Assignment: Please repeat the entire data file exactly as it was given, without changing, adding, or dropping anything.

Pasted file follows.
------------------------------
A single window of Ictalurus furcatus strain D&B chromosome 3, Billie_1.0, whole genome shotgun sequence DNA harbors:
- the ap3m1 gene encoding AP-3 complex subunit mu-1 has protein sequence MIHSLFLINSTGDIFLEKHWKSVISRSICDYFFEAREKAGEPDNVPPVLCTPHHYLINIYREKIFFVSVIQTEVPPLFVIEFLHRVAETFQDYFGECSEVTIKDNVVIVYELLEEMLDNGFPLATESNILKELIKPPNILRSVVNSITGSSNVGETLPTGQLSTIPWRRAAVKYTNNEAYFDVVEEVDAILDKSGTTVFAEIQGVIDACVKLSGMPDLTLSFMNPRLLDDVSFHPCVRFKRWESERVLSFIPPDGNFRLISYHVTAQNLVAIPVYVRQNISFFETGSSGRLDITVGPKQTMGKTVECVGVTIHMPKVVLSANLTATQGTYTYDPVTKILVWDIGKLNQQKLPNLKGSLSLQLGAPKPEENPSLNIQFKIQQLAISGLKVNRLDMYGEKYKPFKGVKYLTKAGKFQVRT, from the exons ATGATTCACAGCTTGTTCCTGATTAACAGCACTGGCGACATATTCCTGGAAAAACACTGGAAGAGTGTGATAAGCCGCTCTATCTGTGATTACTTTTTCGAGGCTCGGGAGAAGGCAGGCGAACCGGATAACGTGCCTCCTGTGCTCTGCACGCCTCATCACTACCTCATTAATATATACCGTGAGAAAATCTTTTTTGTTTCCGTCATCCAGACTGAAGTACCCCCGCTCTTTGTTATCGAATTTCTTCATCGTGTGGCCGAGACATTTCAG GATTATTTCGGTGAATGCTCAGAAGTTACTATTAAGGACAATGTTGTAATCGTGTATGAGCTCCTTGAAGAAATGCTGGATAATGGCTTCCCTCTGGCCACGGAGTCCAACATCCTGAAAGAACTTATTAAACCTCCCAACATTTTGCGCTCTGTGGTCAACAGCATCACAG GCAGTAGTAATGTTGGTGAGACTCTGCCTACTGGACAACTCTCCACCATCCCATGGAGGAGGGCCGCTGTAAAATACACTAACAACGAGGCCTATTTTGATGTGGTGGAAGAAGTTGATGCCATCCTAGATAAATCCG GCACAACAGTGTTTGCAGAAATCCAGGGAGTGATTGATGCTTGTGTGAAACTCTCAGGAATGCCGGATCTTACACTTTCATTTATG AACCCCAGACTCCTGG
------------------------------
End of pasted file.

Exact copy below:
A single window of Ictalurus furcatus strain D&B chromosome 3, Billie_1.0, whole genome shotgun sequence DNA harbors:
- the ap3m1 gene encoding AP-3 complex subunit mu-1 has protein sequence MIHSLFLINSTGDIFLEKHWKSVISRSICDYFFEAREKAGEPDNVPPVLCTPHHYLINIYREKIFFVSVIQTEVPPLFVIEFLHRVAETFQDYFGECSEVTIKDNVVIVYELLEEMLDNGFPLATESNILKELIKPPNILRSVVNSITGSSNVGETLPTGQLSTIPWRRAAVKYTNNEAYFDVVEEVDAILDKSGTTVFAEIQGVIDACVKLSGMPDLTLSFMNPRLLDDVSFHPCVRFKRWESERVLSFIPPDGNFRLISYHVTAQNLVAIPVYVRQNISFFETGSSGRLDITVGPKQTMGKTVECVGVTIHMPKVVLSANLTATQGTYTYDPVTKILVWDIGKLNQQKLPNLKGSLSLQLGAPKPEENPSLNIQFKIQQLAISGLKVNRLDMYGEKYKPFKGVKYLTKAGKFQVRT, from the exons ATGATTCACAGCTTGTTCCTGATTAACAGCACTGGCGACATATTCCTGGAAAAACACTGGAAGAGTGTGATAAGCCGCTCTATCTGTGATTACTTTTTCGAGGCTCGGGAGAAGGCAGGCGAACCGGATAACGTGCCTCCTGTGCTCTGCACGCCTCATCACTACCTCATTAATATATACCGTGAGAAAATCTTTTTTGTTTCCGTCATCCAGACTGAAGTACCCCCGCTCTTTGTTATCGAATTTCTTCATCGTGTGGCCGAGACATTTCAG GATTATTTCGGTGAATGCTCAGAAGTTACTATTAAGGACAATGTTGTAATCGTGTATGAGCTCCTTGAAGAAATGCTGGATAATGGCTTCCCTCTGGCCACGGAGTCCAACATCCTGAAAGAACTTATTAAACCTCCCAACATTTTGCGCTCTGTGGTCAACAGCATCACAG GCAGTAGTAATGTTGGTGAGACTCTGCCTACTGGACAACTCTCCACCATCCCATGGAGGAGGGCCGCTGTAAAATACACTAACAACGAGGCCTATTTTGATGTGGTGGAAGAAGTTGATGCCATCCTAGATAAATCCG GCACAACAGTGTTTGCAGAAATCCAGGGAGTGATTGATGCTTGTGTGAAACTCTCAGGAATGCCGGATCTTACACTTTCATTTATG AACCCCAGACTCCTGG